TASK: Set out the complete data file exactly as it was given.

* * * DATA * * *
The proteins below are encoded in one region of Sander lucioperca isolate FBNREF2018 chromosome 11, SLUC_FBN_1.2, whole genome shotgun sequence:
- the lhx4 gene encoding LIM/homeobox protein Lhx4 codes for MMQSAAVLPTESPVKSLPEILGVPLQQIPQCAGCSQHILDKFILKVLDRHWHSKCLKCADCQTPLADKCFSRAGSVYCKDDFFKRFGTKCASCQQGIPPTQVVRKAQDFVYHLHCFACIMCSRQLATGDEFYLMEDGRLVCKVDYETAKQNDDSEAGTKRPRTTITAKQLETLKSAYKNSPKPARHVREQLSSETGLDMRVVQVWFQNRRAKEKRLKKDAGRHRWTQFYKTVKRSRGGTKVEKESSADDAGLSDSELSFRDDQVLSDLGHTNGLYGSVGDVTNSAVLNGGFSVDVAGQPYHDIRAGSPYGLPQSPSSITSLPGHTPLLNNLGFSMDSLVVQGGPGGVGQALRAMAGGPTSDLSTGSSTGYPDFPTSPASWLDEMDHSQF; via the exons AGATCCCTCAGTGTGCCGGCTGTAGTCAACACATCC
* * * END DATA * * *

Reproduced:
The proteins below are encoded in one region of Sander lucioperca isolate FBNREF2018 chromosome 11, SLUC_FBN_1.2, whole genome shotgun sequence:
- the lhx4 gene encoding LIM/homeobox protein Lhx4 codes for MMQSAAVLPTESPVKSLPEILGVPLQQIPQCAGCSQHILDKFILKVLDRHWHSKCLKCADCQTPLADKCFSRAGSVYCKDDFFKRFGTKCASCQQGIPPTQVVRKAQDFVYHLHCFACIMCSRQLATGDEFYLMEDGRLVCKVDYETAKQNDDSEAGTKRPRTTITAKQLETLKSAYKNSPKPARHVREQLSSETGLDMRVVQVWFQNRRAKEKRLKKDAGRHRWTQFYKTVKRSRGGTKVEKESSADDAGLSDSELSFRDDQVLSDLGHTNGLYGSVGDVTNSAVLNGGFSVDVAGQPYHDIRAGSPYGLPQSPSSITSLPGHTPLLNNLGFSMDSLVVQGGPGGVGQALRAMAGGPTSDLSTGSSTGYPDFPTSPASWLDEMDHSQF; via the exons AGATCCCTCAGTGTGCCGGCTGTAGTCAACACATCC